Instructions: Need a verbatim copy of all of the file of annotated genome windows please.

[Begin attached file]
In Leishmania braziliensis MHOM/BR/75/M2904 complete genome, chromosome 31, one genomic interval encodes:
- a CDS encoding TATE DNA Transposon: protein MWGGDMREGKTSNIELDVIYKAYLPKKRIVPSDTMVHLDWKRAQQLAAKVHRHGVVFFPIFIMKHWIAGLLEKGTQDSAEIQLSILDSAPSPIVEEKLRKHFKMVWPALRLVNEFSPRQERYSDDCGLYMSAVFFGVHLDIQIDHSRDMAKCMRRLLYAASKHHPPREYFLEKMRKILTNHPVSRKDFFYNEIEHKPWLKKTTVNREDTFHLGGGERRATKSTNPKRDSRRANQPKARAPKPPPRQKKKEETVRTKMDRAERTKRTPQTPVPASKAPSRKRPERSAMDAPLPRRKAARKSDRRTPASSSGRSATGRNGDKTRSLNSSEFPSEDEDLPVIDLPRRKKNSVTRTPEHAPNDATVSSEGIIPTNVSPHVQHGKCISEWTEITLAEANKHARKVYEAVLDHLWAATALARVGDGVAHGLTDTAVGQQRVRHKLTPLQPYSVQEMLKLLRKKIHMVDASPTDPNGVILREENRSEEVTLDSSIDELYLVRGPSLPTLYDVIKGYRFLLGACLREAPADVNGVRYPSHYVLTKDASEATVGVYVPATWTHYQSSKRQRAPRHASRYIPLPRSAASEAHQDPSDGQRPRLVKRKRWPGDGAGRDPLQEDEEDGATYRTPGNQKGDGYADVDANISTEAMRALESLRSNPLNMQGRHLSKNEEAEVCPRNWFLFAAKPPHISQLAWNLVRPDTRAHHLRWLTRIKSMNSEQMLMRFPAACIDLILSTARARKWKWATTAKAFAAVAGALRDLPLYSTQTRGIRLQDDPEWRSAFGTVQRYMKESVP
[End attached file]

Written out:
In Leishmania braziliensis MHOM/BR/75/M2904 complete genome, chromosome 31, one genomic interval encodes:
- a CDS encoding TATE DNA Transposon: protein MWGGDMREGKTSNIELDVIYKAYLPKKRIVPSDTMVHLDWKRAQQLAAKVHRHGVVFFPIFIMKHWIAGLLEKGTQDSAEIQLSILDSAPSPIVEEKLRKHFKMVWPALRLVNEFSPRQERYSDDCGLYMSAVFFGVHLDIQIDHSRDMAKCMRRLLYAASKHHPPREYFLEKMRKILTNHPVSRKDFFYNEIEHKPWLKKTTVNREDTFHLGGGERRATKSTNPKRDSRRANQPKARAPKPPPRQKKKEETVRTKMDRAERTKRTPQTPVPASKAPSRKRPERSAMDAPLPRRKAARKSDRRTPASSSGRSATGRNGDKTRSLNSSEFPSEDEDLPVIDLPRRKKNSVTRTPEHAPNDATVSSEGIIPTNVSPHVQHGKCISEWTEITLAEANKHARKVYEAVLDHLWAATALARVGDGVAHGLTDTAVGQQRVRHKLTPLQPYSVQEMLKLLRKKIHMVDASPTDPNGVILREENRSEEVTLDSSIDELYLVRGPSLPTLYDVIKGYRFLLGACLREAPADVNGVRYPSHYVLTKDASEATVGVYVPATWTHYQSSKRQRAPRHASRYIPLPRSAASEAHQDPSDGQRPRLVKRKRWPGDGAGRDPLQEDEEDGATYRTPGNQKGDGYADVDANISTEAMRALESLRSNPLNMQGRHLSKNEEAEVCPRNWFLFAAKPPHISQLAWNLVRPDTRAHHLRWLTRIKSMNSEQMLMRFPAACIDLILSTARARKWKWATTAKAFAAVAGALRDLPLYSTQTRGIRLQDDPEWRSAFGTVQRYMKESVP